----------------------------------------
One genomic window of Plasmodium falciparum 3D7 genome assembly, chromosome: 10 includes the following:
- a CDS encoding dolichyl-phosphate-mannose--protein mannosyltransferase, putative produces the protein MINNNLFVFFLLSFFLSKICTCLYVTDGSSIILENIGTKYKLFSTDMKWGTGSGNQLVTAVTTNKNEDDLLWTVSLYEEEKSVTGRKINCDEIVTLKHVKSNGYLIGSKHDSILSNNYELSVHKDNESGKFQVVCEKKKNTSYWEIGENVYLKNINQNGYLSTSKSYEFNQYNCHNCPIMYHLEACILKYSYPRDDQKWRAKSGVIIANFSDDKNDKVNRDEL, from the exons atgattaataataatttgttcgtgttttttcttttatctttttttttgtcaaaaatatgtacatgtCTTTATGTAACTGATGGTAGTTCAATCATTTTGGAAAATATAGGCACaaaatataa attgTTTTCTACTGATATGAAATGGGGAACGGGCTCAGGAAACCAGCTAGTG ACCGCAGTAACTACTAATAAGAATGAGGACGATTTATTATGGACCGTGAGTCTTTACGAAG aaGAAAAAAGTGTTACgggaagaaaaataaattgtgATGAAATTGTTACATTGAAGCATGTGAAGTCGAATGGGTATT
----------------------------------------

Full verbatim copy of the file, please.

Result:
One genomic window of Plasmodium falciparum 3D7 genome assembly, chromosome: 10 includes the following:
- a CDS encoding dolichyl-phosphate-mannose--protein mannosyltransferase, putative produces the protein MINNNLFVFFLLSFFLSKICTCLYVTDGSSIILENIGTKYKLFSTDMKWGTGSGNQLVTAVTTNKNEDDLLWTVSLYEEEKSVTGRKINCDEIVTLKHVKSNGYLIGSKHDSILSNNYELSVHKDNESGKFQVVCEKKKNTSYWEIGENVYLKNINQNGYLSTSKSYEFNQYNCHNCPIMYHLEACILKYSYPRDDQKWRAKSGVIIANFSDDKNDKVNRDEL, from the exons atgattaataataatttgttcgtgttttttcttttatctttttttttgtcaaaaatatgtacatgtCTTTATGTAACTGATGGTAGTTCAATCATTTTGGAAAATATAGGCACaaaatataa attgTTTTCTACTGATATGAAATGGGGAACGGGCTCAGGAAACCAGCTAGTG ACCGCAGTAACTACTAATAAGAATGAGGACGATTTATTATGGACCGTGAGTCTTTACGAAG aaGAAAAAAGTGTTACgggaagaaaaataaattgtgATGAAATTGTTACATTGAAGCATGTGAAGTCGAATGGGTATT